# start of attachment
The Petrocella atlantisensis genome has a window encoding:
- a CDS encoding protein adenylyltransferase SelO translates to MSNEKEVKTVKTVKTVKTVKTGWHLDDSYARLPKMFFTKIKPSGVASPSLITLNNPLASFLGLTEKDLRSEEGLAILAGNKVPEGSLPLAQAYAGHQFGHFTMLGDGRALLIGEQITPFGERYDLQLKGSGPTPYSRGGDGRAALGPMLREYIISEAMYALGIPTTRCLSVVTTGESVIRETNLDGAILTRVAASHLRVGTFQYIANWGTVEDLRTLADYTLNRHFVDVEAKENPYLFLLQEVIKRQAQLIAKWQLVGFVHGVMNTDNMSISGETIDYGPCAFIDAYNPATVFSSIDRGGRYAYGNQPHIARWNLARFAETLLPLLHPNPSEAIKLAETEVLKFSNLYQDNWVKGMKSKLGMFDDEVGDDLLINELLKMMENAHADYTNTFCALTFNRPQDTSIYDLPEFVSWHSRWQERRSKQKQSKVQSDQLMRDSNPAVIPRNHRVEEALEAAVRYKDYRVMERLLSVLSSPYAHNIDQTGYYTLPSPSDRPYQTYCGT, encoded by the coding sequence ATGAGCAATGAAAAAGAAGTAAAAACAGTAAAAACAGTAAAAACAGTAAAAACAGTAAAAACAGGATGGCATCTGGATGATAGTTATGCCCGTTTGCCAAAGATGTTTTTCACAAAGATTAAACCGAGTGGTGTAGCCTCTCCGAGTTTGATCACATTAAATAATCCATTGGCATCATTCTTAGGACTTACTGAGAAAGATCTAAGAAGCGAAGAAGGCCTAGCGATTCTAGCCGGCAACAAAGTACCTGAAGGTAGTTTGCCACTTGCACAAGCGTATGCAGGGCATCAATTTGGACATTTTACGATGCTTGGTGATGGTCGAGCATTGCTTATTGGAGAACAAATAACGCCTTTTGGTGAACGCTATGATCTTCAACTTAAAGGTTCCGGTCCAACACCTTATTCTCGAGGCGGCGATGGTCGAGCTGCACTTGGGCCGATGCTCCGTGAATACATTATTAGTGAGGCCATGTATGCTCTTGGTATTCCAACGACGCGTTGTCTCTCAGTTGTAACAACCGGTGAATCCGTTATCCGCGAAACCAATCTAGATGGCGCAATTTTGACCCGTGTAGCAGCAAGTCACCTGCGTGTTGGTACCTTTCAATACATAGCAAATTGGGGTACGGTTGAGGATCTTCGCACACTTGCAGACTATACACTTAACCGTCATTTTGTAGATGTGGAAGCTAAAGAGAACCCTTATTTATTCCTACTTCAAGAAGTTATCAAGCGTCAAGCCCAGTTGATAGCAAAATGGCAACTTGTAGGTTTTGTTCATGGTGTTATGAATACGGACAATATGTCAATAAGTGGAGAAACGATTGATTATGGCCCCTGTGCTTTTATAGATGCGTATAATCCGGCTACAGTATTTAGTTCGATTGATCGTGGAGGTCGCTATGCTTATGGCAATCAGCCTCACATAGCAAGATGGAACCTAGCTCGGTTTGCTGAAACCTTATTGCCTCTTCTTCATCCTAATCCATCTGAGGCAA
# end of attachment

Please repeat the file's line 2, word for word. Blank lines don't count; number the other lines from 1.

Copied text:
- a CDS encoding protein adenylyltransferase SelO translates to MSNEKEVKTVKTVKTVKTVKTGWHLDDSYARLPKMFFTKIKPSGVASPSLITLNNPLASFLGLTEKDLRSEEGLAILAGNKVPEGSLPLAQAYAGHQFGHFTMLGDGRALLIGEQITPFGERYDLQLKGSGPTPYSRGGDGRAALGPMLREYIISEAMYALGIPTTRCLSVVTTGESVIRETNLDGAILTRVAASHLRVGTFQYIANWGTVEDLRTLADYTLNRHFVDVEAKENPYLFLLQEVIKRQAQLIAKWQLVGFVHGVMNTDNMSISGETIDYGPCAFIDAYNPATVFSSIDRGGRYAYGNQPHIARWNLARFAETLLPLLHPNPSEAIKLAETEVLKFSNLYQDNWVKGMKSKLGMFDDEVGDDLLINELLKMMENAHADYTNTFCALTFNRPQDTSIYDLPEFVSWHSRWQERRSKQKQSKVQSDQLMRDSNPAVIPRNHRVEEALEAAVRYKDYRVMERLLSVLSSPYAHNIDQTGYYTLPSPSDRPYQTYCGT, encoded by the coding sequence ATGAGCAATGAAAAAGAAGTAAAAACAGTAAAAACAGTAAAAACAGTAAAAACAGTAAAAACAGGATGGCATCTGGATGATAGTTATGCCCGTTTGCCAAAGATGTTTTTCACAAAGATTAAACCGAGTGGTGTAGCCTCTCCGAGTTTGATCACATTAAATAATCCATTGGCATCATTCTTAGGACTTACTGAGAAAGATCTAAGAAGCGAAGAAGGCCTAGCGATTCTAGCCGGCAACAAAGTACCTGAAGGTAGTTTGCCACTTGCACAAGCGTATGCAGGGCATCAATTTGGACATTTTACGATGCTTGGTGATGGTCGAGCATTGCTTATTGGAGAACAAATAACGCCTTTTGGTGAACGCTATGATCTTCAACTTAAAGGTTCCGGTCCAACACCTTATTCTCGAGGCGGCGATGGTCGAGCTGCACTTGGGCCGATGCTCCGTGAATACATTATTAGTGAGGCCATGTATGCTCTTGGTATTCCAACGACGCGTTGTCTCTCAGTTGTAACAACCGGTGAATCCGTTATCCGCGAAACCAATCTAGATGGCGCAATTTTGACCCGTGTAGCAGCAAGTCACCTGCGTGTTGGTACCTTTCAATACATAGCAAATTGGGGTACGGTTGAGGATCTTCGCACACTTGCAGACTATACACTTAACCGTCATTTTGTAGATGTGGAAGCTAAAGAGAACCCTTATTTATTCCTACTTCAAGAAGTTATCAAGCGTCAAGCCCAGTTGATAGCAAAATGGCAACTTGTAGGTTTTGTTCATGGTGTTATGAATACGGACAATATGTCAATAAGTGGAGAAACGATTGATTATGGCCCCTGTGCTTTTATAGATGCGTATAATCCGGCTACAGTATTTAGTTCGATTGATCGTGGAGGTCGCTATGCTTATGGCAATCAGCCTCACATAGCAAGATGGAACCTAGCTCGGTTTGCTGAAACCTTATTGCCTCTTCTTCATCCTAATCCATCTGAGGCAA